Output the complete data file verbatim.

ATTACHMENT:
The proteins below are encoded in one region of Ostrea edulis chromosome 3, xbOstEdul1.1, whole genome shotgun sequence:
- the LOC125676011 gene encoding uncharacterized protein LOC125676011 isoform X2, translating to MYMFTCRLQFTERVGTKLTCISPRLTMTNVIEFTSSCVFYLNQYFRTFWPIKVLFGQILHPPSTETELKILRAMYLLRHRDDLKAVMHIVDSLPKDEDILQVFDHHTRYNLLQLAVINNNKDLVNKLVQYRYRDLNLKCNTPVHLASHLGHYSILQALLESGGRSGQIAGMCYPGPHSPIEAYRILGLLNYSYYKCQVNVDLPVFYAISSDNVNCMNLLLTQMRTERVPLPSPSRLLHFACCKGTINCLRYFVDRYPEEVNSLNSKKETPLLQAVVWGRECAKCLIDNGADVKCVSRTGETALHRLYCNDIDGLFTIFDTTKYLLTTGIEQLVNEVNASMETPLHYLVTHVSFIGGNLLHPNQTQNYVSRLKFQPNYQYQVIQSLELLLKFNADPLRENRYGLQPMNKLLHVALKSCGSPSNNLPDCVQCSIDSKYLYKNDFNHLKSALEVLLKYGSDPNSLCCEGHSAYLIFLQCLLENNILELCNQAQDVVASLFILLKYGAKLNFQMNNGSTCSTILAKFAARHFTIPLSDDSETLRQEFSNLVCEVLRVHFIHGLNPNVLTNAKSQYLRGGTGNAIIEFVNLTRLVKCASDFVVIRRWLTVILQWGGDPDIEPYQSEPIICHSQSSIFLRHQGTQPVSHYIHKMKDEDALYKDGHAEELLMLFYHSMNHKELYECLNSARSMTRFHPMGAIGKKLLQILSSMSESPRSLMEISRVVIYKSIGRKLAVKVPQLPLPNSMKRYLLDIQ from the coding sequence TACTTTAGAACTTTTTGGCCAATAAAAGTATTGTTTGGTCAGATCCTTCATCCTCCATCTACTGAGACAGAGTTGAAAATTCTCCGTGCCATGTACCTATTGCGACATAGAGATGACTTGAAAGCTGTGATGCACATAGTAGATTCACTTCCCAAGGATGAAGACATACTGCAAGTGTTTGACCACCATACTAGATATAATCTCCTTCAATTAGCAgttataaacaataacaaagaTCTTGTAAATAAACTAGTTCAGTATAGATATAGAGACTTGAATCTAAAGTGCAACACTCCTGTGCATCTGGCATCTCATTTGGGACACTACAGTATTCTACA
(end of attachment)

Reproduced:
The proteins below are encoded in one region of Ostrea edulis chromosome 3, xbOstEdul1.1, whole genome shotgun sequence:
- the LOC125676011 gene encoding uncharacterized protein LOC125676011 isoform X2, translating to MYMFTCRLQFTERVGTKLTCISPRLTMTNVIEFTSSCVFYLNQYFRTFWPIKVLFGQILHPPSTETELKILRAMYLLRHRDDLKAVMHIVDSLPKDEDILQVFDHHTRYNLLQLAVINNNKDLVNKLVQYRYRDLNLKCNTPVHLASHLGHYSILQALLESGGRSGQIAGMCYPGPHSPIEAYRILGLLNYSYYKCQVNVDLPVFYAISSDNVNCMNLLLTQMRTERVPLPSPSRLLHFACCKGTINCLRYFVDRYPEEVNSLNSKKETPLLQAVVWGRECAKCLIDNGADVKCVSRTGETALHRLYCNDIDGLFTIFDTTKYLLTTGIEQLVNEVNASMETPLHYLVTHVSFIGGNLLHPNQTQNYVSRLKFQPNYQYQVIQSLELLLKFNADPLRENRYGLQPMNKLLHVALKSCGSPSNNLPDCVQCSIDSKYLYKNDFNHLKSALEVLLKYGSDPNSLCCEGHSAYLIFLQCLLENNILELCNQAQDVVASLFILLKYGAKLNFQMNNGSTCSTILAKFAARHFTIPLSDDSETLRQEFSNLVCEVLRVHFIHGLNPNVLTNAKSQYLRGGTGNAIIEFVNLTRLVKCASDFVVIRRWLTVILQWGGDPDIEPYQSEPIICHSQSSIFLRHQGTQPVSHYIHKMKDEDALYKDGHAEELLMLFYHSMNHKELYECLNSARSMTRFHPMGAIGKKLLQILSSMSESPRSLMEISRVVIYKSIGRKLAVKVPQLPLPNSMKRYLLDIQ from the coding sequence TACTTTAGAACTTTTTGGCCAATAAAAGTATTGTTTGGTCAGATCCTTCATCCTCCATCTACTGAGACAGAGTTGAAAATTCTCCGTGCCATGTACCTATTGCGACATAGAGATGACTTGAAAGCTGTGATGCACATAGTAGATTCACTTCCCAAGGATGAAGACATACTGCAAGTGTTTGACCACCATACTAGATATAATCTCCTTCAATTAGCAgttataaacaataacaaagaTCTTGTAAATAAACTAGTTCAGTATAGATATAGAGACTTGAATCTAAAGTGCAACACTCCTGTGCATCTGGCATCTCATTTGGGACACTACAGTATTCTACA